Famous Brands Annual Results to Feb 2013?
Famous Brands claimed in its results announcement that its performance had been “impressive”. Revenue was up 17%, headlines earnings a share (heps) rose by 22%, and the dividend was boosted by 25%? This food business includes several well-known franchises such as Steers, Whimpy, Mugg & Bean, Debonair’s Pizza and tashas. It operates in South Africa, and beyond, and also manufactures many inputs for its restaurants. It is now making its own mozzarella cheese in Coega – not sure what the Italians think of that? It is planning new tashas outlets in the plush Cape Town Waterfront and probably in Sandton’s Mandela Square, and it is clearly determined to grow aggressively in Africa. So what do our experts think of the group’s performance?
1. Chris Gilmour of ABSA Investments
This was another outstanding result from SA’s biggest quick service restaurant chain. Although the local economic background didn’t help, a host of new acquisitions and a strong contribution from the small but growing rest-of-Africa segment helped to produce this strong result. Two new acquisitions – Bread basket and Turn ‘n Tender – kick in from the new financial year. While it is getting tougher to make meaningful acquisitions due to a) Famous Brands’ large size and b) the difficulty in finding good new targets, the group will undoubtedly manage to find something to which they can add value in the coming year, and beyond. The Wimpy chain in the UK continues to under-perform, but it is not proving to be a distraction to management – and the group plans to open its first Steers outlet in Clapham in London very shortly. African operations should continue to grow strongly into the future. This is an exceptionally well-managed company at all levels and, while expensive, deserves its premium rating on the JSE.
2. Independent Analyst Ian Cruickshanks
With heps up 22% on the year, on revenue up 17%, this points to improved operating efficiencies. The company continues the strong growth trend of the past 8 years, as they remain close to their franchisees and their customers. Centralised manufacturing and marketing have led to improved operating efficiencies. Location is vital to this business and they are getting it right as they remain strategically well- positioned for SA’s fast growing urbanisation. Outlets continue to offer value for money compared to competitors. They are already operating in 15 countries in Africa, and this is a high growth area.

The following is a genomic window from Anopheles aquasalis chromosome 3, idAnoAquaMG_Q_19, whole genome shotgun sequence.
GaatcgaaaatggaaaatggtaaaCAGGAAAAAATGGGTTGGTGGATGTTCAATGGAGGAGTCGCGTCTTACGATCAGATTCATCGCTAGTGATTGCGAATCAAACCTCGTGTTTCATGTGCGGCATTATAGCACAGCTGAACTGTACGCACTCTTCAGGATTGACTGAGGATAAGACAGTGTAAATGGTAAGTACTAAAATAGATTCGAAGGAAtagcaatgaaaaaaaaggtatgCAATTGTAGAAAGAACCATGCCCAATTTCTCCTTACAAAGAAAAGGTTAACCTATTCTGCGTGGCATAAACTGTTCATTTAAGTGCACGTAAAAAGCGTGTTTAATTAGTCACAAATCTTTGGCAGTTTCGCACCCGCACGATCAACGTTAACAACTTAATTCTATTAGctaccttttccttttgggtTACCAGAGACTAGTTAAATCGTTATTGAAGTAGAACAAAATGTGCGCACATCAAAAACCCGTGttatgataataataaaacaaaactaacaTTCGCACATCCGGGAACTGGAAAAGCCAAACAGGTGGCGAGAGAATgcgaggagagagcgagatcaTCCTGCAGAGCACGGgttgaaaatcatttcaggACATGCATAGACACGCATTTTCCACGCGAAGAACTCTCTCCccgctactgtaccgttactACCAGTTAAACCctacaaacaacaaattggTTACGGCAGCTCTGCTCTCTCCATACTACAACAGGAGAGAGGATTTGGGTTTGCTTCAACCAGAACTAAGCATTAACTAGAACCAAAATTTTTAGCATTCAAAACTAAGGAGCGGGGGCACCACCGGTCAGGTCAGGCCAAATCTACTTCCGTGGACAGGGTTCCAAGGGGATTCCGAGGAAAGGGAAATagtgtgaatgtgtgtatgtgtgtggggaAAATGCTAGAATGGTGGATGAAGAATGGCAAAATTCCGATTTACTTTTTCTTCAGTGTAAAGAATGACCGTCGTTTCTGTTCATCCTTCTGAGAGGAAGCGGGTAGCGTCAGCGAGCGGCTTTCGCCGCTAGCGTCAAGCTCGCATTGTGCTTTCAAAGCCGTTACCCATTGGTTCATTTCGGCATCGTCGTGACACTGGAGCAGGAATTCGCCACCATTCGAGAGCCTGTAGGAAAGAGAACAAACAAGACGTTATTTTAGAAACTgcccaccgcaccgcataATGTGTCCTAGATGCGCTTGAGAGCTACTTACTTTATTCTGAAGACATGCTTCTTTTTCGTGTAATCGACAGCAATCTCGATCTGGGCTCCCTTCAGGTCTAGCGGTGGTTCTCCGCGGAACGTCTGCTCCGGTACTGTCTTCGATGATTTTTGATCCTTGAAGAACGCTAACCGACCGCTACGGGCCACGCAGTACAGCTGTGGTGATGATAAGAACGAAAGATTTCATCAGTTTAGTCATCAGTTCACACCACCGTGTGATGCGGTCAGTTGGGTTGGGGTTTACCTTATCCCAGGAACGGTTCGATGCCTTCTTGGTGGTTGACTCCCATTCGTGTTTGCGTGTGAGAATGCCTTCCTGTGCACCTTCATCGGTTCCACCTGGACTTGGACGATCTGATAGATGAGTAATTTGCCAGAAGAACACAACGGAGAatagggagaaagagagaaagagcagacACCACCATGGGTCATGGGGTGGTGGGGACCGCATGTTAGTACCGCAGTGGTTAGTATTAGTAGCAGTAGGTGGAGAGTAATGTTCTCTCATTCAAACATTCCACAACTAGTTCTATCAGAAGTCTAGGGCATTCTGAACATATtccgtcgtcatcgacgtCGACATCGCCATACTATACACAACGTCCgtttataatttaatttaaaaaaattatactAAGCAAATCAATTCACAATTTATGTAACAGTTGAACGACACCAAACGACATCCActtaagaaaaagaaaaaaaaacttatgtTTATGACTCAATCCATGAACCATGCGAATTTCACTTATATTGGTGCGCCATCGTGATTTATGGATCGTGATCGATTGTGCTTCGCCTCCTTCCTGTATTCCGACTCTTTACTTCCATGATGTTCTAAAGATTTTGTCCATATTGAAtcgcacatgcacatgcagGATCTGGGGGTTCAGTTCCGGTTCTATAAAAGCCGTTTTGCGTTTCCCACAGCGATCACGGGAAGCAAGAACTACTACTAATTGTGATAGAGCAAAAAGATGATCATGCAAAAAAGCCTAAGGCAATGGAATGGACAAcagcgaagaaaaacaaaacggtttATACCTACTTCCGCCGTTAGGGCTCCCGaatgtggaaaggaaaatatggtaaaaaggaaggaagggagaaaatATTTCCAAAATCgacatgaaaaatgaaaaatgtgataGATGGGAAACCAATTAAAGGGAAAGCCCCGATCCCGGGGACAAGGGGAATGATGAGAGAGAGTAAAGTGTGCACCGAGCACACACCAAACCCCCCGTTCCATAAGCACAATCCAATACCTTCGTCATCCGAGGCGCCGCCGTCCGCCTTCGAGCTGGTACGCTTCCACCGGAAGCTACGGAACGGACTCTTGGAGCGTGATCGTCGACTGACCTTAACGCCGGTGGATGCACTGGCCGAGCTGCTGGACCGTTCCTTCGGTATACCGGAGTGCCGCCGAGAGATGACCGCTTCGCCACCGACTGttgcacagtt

3. Ron Klipin from SA Stockbrokers
Logistics, manufacturing and franchising are three profit streams which compliment and supplement each other. They are planning African expansion to tie-up with Shoprite and other developers in Africa, and this has major potential for expansion. They go top to bottom – with offerings for all income groups. I expect the revamp of Mandela square has potential for a major tashas outlet, as well as in the Cape Town Waterfront.
4. Lavan Gopaul from 28e.co.za
A further 55 stores across Africa and entry into India and the UK consolidates a commitment to international expansion. Completion of the acquisition of Fego, Europa, Bread Basket and Turn n Tender affirms their wide network of food brands for the wealthier income groups. The Coega cheese joint-venture helps build a vertical supply chain. Famous Brands is a success story – of growth by international expansion, acquisition, organic growth and right-sizing vertical inputs such as cheese. The fast food giant looks set to deliver healthy earnings growth in the next report.
This is an impressive business, cutting throats skilfully in a cutthroat industry. Hedderwick told analysts that it has been a year of extreme margin pressure in a very competitive environment. Famous Brands has exceeded its 4-year vision of doubling the size of its business. While the opening of a new outlet in Dubai in a few months time is impressive, the Rest of Africa is the real expansion zone. It is happy to trade in just 15 African countries and plans a narrow focus in terms of geography and in terms of brand portfolio. The Rest of Africa now accounts for 7% of its business, and it grew 44.7% in the Rest of Africa in the past year. The emergence of US fast food chain Burger King might be a concern. “We are not petrified,” said Hedderwick. “We welcome competition. If the burger category grows, we will grow with it.”
Tweet of the Day